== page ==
TI1E YEARS OF THE LION
SIR.—Friendship is a commodity so rare that we are anxious to withdraw the phrase 'sunk without trace' rather than risk any cooling of Mr. Lawrie's apparently warm feelings towards us. In the context of the story we were telling, it seemed justifiable because, after all, we were referring to the £3,000,000 cash loaned by the NFFC to British Lion Film Corporation, and that amount, by the end of 1954, had gone down the drain and nothing remained in the kitty.
What remained, though, were the films upon which
the money had been expended—cargo, one might say, floating above and beneath the surface, awaiting the difficult and speculative task of salvage. In the event, a fair job was bane and over the years, in various ways, some £900,000 in revenues were realised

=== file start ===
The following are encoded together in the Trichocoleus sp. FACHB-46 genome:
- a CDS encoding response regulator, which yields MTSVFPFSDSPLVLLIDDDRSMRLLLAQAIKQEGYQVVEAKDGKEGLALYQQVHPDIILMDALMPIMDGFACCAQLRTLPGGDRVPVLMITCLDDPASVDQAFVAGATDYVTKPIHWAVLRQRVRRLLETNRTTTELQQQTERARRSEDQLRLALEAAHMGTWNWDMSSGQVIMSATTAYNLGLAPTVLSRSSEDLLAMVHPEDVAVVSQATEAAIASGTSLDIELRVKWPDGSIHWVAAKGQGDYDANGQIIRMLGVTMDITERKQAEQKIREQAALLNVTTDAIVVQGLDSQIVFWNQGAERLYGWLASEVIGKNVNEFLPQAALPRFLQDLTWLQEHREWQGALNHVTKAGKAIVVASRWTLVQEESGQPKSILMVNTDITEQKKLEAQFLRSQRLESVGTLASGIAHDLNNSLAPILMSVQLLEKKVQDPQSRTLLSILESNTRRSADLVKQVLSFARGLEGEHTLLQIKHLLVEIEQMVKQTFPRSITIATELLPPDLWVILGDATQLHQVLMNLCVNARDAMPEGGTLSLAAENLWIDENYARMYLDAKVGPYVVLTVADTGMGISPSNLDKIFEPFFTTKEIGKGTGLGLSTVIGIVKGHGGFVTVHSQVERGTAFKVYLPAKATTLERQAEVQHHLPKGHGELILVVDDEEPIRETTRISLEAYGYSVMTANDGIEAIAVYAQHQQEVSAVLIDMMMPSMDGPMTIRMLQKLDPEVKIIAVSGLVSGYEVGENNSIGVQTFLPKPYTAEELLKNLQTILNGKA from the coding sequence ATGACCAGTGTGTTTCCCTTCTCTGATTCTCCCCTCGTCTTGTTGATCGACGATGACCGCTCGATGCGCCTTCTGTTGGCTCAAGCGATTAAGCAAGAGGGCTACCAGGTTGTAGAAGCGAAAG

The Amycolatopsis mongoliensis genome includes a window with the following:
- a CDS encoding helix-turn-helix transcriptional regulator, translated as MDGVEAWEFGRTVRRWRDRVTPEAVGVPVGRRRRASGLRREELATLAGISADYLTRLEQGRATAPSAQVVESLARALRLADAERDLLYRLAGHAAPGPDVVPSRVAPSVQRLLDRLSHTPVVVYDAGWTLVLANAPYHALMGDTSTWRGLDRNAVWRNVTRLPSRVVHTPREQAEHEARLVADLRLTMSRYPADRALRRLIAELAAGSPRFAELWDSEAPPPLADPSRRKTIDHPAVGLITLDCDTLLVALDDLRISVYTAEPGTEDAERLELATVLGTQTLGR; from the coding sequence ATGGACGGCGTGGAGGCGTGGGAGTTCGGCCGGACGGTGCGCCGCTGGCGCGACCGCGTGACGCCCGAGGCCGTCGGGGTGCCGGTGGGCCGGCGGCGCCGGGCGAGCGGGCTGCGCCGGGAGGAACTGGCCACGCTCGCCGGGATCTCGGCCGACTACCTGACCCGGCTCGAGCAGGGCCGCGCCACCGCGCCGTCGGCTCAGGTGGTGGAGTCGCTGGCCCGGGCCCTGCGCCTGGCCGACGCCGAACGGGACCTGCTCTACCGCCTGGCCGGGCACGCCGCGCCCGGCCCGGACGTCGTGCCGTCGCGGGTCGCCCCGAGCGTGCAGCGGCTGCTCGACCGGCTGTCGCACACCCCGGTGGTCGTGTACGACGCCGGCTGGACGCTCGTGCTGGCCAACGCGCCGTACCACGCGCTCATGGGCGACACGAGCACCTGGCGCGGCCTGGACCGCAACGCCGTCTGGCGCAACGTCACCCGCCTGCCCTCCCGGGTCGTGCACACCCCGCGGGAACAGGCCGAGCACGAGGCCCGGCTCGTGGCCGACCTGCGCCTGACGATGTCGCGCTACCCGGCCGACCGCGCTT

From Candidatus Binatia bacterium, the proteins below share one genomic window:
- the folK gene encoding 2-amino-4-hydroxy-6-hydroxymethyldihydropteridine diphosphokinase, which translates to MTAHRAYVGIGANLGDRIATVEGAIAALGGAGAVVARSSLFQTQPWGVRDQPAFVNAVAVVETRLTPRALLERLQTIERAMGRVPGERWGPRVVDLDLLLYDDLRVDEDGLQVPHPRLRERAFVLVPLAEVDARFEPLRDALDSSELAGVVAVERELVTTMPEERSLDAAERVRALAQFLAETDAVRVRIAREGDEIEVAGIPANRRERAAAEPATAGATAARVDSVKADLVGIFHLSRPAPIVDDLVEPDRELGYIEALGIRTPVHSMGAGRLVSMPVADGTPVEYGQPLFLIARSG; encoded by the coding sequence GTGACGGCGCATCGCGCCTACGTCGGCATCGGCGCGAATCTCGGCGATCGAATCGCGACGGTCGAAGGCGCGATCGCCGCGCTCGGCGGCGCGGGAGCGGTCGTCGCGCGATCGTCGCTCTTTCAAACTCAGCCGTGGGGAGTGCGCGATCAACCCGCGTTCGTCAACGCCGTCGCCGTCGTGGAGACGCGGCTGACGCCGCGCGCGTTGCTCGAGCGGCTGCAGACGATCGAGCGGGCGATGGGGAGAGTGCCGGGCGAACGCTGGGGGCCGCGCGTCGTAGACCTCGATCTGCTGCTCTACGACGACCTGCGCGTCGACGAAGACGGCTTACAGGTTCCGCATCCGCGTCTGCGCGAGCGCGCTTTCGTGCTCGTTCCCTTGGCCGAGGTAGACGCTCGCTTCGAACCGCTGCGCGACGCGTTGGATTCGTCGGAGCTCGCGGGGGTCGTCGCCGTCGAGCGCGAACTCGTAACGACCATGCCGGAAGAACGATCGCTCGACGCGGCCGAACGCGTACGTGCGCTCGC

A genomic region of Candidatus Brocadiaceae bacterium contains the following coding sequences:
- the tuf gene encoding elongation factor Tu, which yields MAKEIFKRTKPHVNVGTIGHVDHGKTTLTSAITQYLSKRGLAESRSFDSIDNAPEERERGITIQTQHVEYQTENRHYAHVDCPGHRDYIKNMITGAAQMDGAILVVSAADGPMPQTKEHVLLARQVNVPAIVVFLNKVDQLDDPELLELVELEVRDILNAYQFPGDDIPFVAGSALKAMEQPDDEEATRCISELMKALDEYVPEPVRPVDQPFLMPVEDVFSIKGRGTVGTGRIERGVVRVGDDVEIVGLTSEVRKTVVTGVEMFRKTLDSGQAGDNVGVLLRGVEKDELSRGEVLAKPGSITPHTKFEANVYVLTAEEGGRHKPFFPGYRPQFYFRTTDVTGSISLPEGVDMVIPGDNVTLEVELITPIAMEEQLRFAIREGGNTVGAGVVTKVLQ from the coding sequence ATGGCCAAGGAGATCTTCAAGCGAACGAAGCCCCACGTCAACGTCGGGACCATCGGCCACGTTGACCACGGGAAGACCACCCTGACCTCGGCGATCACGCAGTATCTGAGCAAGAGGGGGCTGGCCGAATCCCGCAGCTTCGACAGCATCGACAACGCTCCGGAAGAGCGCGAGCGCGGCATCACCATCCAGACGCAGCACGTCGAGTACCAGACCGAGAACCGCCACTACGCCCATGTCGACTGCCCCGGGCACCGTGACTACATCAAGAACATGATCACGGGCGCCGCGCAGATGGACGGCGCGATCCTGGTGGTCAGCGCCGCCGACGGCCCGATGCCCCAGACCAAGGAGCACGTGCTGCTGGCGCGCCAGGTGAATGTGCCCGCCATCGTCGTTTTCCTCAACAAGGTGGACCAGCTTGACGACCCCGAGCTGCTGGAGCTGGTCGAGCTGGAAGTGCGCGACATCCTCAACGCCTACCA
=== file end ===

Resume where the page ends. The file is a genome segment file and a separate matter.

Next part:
—although nobody in 1955 would have dreamt of such a possibility.
Somebody, therefore, was responsible for British Lion losing £2,100,000 odd—and not £3,000,000 as at first appeared. This is clearly a creditable effort, and to whoever was responsible for losing that modest sum we can only say—'Well done, you did a grand job!'
One last word : we are disappointed that ex-banker Lawrie objects to chartered accountant Kingsley's concluding calculation. Pity ! It seemed to us, and still does, succinct and straightforward and easily understood by the layman. But if we do not intrude upon this battle of experts we hope James Lawrie will not interpret our diffidence as an indication of any devaluation of our rispeet and regard for him personally.
JOHN AND ROY BOULTING Mel bury House, Caldecote Lane, Bushey Heath, Herts